On the day my alter-ego's, Dubs, nemesis, David Haugh, took the time to write an interesting, entertaining and informative article -- for the most part -- and not his typical drab and irrational column, Rick Morrissey did his Rick Morrissey thing, throwing up, farting and possibly sharting on his keyboard, proclaiming ever so bravely -- after baseball legend Peter Gammons did the week prior -- that Wrigley field is a "dump". 10 times, no less.
SBN Chicago's own Ricky O'Donnell explained, not too long ago, when discussing a Rick Telander column, -- actually arguing the rims need to be raised to eliminate dunks in NBA basketball in the most white column ever written -- that Fire Joe Morgan-ing (or FJM-ing) any column is almost sacrilege. Then our own Bobby Loesch did it with a Dave Eggers story -- coincidently on Wrigley as well -- reinvigorating my passion for a bit of column destruction.
So, Rick, let the fun begin:
It’s time for fans to recognize that Wrigley Field really IS a dump
It was an interesting word choice. A "dump" is what MLB Network analyst Peter Gammons called Wrigley Field last week.
I love Gammons, but, "Yeah, well, you know, uh, that's like your opinion, man." One guy's opinion. Here's another guy's opinion. (In shorts, Paul Sullivan tells Morrissey to "Suck it.")
"Wrigley Field is a dump. It’s a dump with great views, lots of liquid refreshment and sporadic professional baseball, but it’s still a dump.
This was how I started a column on July 23, 2004, seven years and one newspaper ago:
Oh! Because *you* said it once, like seven years ago, that's why we need to recognize this? Cool. Got it. I also like the "scorch marks" thing, like he was physically hurt and not just, you know, in the minority.
Those words were written after chunks of concrete had fallen from underneath the upper deck and mezzanine levels at the park, but as I pointed out, it was a dump well before that. And even after the Cubs put up netting to keep the concrete in place, making it look like the rigging of a pirate ship, it was still a dump.
"Dump" count: Seven
The reaction resembled a flamethrower. Wrigley was a shrine, Wrigley was a cathedral and Morrissey was a jerk.
I don't know if the first part is true. But that jerk thing sounds fair. Side note: something tells me there will be an Ozzie quote at some point. There has to be, right?
All of that might have been true.
If you say so.
But none of it could change the fact that Wrigley was a cathedral masquerading as a dump. There were narrow concourses, rust and odors that hinted of things better left unconsidered.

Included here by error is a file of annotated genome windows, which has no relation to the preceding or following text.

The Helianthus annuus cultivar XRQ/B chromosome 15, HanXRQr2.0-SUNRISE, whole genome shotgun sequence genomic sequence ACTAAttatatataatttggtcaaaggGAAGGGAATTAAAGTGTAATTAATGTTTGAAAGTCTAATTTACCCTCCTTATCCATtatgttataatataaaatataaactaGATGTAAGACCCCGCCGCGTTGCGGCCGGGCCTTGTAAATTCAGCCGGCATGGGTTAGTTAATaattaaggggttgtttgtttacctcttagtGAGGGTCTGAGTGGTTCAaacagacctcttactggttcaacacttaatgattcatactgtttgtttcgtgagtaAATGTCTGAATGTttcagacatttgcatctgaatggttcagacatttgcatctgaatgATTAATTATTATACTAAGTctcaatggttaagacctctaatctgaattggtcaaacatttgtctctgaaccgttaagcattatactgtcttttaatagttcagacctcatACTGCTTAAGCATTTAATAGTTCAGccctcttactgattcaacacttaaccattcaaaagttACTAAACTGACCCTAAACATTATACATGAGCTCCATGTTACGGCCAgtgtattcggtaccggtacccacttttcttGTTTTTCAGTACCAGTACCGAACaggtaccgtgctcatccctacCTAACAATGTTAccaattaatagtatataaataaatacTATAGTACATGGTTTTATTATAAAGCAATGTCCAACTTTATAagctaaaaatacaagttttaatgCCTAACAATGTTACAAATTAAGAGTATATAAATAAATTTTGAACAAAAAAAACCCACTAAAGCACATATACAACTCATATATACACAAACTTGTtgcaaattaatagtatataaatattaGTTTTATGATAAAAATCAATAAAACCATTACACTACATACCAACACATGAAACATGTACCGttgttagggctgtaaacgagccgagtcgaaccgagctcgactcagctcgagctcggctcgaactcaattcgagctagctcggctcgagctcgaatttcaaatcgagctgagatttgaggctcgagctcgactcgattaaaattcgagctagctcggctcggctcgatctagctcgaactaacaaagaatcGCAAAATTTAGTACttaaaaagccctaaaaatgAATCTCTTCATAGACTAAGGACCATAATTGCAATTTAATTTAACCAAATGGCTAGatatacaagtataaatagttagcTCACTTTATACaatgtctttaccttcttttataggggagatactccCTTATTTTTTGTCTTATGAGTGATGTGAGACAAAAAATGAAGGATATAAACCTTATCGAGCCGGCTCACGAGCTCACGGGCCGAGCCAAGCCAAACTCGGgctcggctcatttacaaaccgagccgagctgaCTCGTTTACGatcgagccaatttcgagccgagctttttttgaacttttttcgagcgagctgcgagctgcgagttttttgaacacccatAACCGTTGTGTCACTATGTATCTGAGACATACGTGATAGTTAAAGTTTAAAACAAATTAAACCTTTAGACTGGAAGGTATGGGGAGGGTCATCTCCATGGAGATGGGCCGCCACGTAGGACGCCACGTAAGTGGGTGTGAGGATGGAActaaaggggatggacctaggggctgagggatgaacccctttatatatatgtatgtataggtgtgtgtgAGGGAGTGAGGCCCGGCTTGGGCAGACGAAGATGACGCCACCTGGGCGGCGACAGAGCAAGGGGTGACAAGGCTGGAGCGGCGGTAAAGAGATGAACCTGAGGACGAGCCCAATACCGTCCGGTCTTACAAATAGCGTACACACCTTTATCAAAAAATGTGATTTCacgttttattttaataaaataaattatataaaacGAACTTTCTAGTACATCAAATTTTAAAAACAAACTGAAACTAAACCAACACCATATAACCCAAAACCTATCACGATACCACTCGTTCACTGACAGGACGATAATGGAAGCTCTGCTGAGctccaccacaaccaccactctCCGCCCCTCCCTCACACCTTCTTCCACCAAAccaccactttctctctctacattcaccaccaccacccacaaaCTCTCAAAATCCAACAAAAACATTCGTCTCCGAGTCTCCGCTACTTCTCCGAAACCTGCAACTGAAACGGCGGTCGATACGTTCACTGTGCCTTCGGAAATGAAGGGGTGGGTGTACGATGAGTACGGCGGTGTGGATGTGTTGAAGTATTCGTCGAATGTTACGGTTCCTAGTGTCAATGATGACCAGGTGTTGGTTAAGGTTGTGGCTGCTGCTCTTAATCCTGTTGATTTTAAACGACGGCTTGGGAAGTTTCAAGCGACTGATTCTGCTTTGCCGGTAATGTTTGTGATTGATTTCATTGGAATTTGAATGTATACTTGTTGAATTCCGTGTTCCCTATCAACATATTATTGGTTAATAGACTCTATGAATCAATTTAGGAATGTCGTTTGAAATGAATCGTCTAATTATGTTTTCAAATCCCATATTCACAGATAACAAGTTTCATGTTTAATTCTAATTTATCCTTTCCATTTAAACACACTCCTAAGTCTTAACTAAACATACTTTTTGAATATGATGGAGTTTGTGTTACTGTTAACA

Seven years later, not much has changed. The netting is still there. It’s a cleaner ballpark than it was in 2004. The bathrooms are nicer than they used to be, or, in the case of the men’s room, as nice as troughs can be.
So the new owner is trying to clean it up a bit, make it more presentable, nicer. That's probably a good thing. He should be commended on that, right?
But there’s still rust, the concourses still resemble dark alleys and people still have to elbow their way to their seats.
Nope. Still a dump.
A few coats of paint can’t change any of that.
Okay. Whatever. Morrissey thinks Wrigley is a dump or something. That's fine. He, like Gammons, is entitled to his opinions. As I am and you alike. For example, in my opinion, I find Morrissey to be a fairly talentless writer with boring opinions that he does not develop into coherent thoughts or arguments. He kind of just sharts on the keyboard, hoping for the best. "Shart" or "Sharting" count: Two
This is where things get weird and presumptious.
Fans are catching on
Oh, there’s at least one big change: Public opinion seems to be shifting. More people appear to be coming around to the idea that Wrigley is a crumbling mausoleum where baseball dreams go to die. Go online to some of the message boards about the Cubs, and you’ll see a healthy discussion about the 97-year-old ballpark. There’s as much talk about uncomfortable seats and tight quarters as there is about fond memories.
Do you have a link to such a discussion? Or maybe a poll of Cubs fans expressing what they want to do with Wrigley? How about a quote from one random guy off the street, like with Gammons?
I would love to see any of those. Public forums are great places to hear many sides to an argument -- rational or other -- and I would love to see such a debate. A poll is simple, easy. I wouldn't mind that either. One quote? Random dude off the street? Jay Leno does it all the time. He calls it "Jay Walking". No, you don't? I should take your word for it? I will take your word for it.
Season after season of disappointment have opened fans’ eyes to the emperor’s buck nakedness. No one can be sure exactly when the epiphany arrived, but it might have started in 2003, when the Cubs were five outs away from going to the World Series and — stop me if you’ve heard this — fell apart.
No. I am going to stop you because you're wrong.
Wrigley Field Attendance and Cubs Record:
2003: 2,962,630 -- 88-74
Attendance *rose* after 2003 and continued to stay over 3MM well into crappy seasons like 2005, 2006 and 2010. More people wanted to see the Cubs despite the pain and misery of 2003. Many Cubs haters have argued for years that this is because of Wrigley Field. Its uniqueness, quaintness, historical-ness, beautiful-ness, blah blah blah-ness. You know the story. Morrissey does not, apparently. (Where's my damn Ozzie quote?)